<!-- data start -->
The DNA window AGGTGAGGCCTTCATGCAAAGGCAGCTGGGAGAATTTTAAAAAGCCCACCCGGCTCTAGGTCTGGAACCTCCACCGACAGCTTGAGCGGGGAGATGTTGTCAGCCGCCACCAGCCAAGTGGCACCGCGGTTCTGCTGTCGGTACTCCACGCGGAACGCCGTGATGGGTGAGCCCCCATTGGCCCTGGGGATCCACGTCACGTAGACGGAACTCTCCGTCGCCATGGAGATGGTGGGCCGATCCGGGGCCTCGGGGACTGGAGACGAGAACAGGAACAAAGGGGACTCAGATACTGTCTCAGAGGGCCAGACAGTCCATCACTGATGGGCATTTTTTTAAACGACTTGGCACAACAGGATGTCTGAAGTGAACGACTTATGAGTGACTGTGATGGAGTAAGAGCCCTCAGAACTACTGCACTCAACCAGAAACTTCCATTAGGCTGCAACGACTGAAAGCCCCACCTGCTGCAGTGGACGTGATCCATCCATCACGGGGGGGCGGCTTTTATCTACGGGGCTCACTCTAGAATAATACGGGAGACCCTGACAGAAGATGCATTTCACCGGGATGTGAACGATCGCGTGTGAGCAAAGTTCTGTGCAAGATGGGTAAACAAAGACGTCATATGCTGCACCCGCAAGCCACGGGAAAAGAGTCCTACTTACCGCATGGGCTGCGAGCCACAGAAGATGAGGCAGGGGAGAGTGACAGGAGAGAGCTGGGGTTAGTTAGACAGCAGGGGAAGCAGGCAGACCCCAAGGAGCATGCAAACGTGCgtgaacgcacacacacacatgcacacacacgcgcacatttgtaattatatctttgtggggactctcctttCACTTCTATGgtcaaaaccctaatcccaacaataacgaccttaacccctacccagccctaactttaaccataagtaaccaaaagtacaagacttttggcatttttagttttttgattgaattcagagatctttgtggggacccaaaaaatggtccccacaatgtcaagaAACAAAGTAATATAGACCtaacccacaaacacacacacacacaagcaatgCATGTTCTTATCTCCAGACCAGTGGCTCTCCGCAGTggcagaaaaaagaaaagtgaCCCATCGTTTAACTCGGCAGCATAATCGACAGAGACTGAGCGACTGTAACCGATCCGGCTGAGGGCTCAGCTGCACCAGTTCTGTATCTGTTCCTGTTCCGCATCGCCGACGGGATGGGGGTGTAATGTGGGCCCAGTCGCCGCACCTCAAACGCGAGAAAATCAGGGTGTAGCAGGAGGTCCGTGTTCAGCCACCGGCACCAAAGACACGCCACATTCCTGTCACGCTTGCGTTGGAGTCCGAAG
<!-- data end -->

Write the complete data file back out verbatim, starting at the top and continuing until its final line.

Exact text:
The DNA window AGGTGAGGCCTTCATGCAAAGGCAGCTGGGAGAATTTTAAAAAGCCCACCCGGCTCTAGGTCTGGAACCTCCACCGACAGCTTGAGCGGGGAGATGTTGTCAGCCGCCACCAGCCAAGTGGCACCGCGGTTCTGCTGTCGGTACTCCACGCGGAACGCCGTGATGGGTGAGCCCCCATTGGCCCTGGGGATCCACGTCACGTAGACGGAACTCTCCGTCGCCATGGAGATGGTGGGCCGATCCGGGGCCTCGGGGACTGGAGACGAGAACAGGAACAAAGGGGACTCAGATACTGTCTCAGAGGGCCAGACAGTCCATCACTGATGGGCATTTTTTTAAACGACTTGGCACAACAGGATGTCTGAAGTGAACGACTTATGAGTGACTGTGATGGAGTAAGAGCCCTCAGAACTACTGCACTCAACCAGAAACTTCCATTAGGCTGCAACGACTGAAAGCCCCACCTGCTGCAGTGGACGTGATCCATCCATCACGGGGGGGCGGCTTTTATCTACGGGGCTCACTCTAGAATAATACGGGAGACCCTGACAGAAGATGCATTTCACCGGGATGTGAACGATCGCGTGTGAGCAAAGTTCTGTGCAAGATGGGTAAACAAAGACGTCATATGCTGCACCCGCAAGCCACGGGAAAAGAGTCCTACTTACCGCATGGGCTGCGAGCCACAGAAGATGAGGCAGGGGAGAGTGACAGGAGAGAGCTGGGGTTAGTTAGACAGCAGGGGAAGCAGGCAGACCCCAAGGAGCATGCAAACGTGCgtgaacgcacacacacacatgcacacacacgcgcacatttgtaattatatctttgtggggactctcctttCACTTCTATGgtcaaaaccctaatcccaacaataacgaccttaacccctacccagccctaactttaaccataagtaaccaaaagtacaagacttttggcatttttagttttttgattgaattcagagatctttgtggggacccaaaaaatggtccccacaatgtcaagaAACAAAGTAATATAGACCtaacccacaaacacacacacacacaagcaatgCATGTTCTTATCTCCAGACCAGTGGCTCTCCGCAGTggcagaaaaaagaaaagtgaCCCATCGTTTAACTCGGCAGCATAATCGACAGAGACTGAGCGACTGTAACCGATCCGGCTGAGGGCTCAGCTGCACCAGTTCTGTATCTGTTCCTGTTCCGCATCGCCGACGGGATGGGGGTGTAATGTGGGCCCAGTCGCCGCACCTCAAACGCGAGAAAATCAGGGTGTAGCAGGAGGTCCGTGTTCAGCCACCGGCACCAAAGACACGCCACATTCCTGTCACGCTTGCGTTGGAGTCCGAAG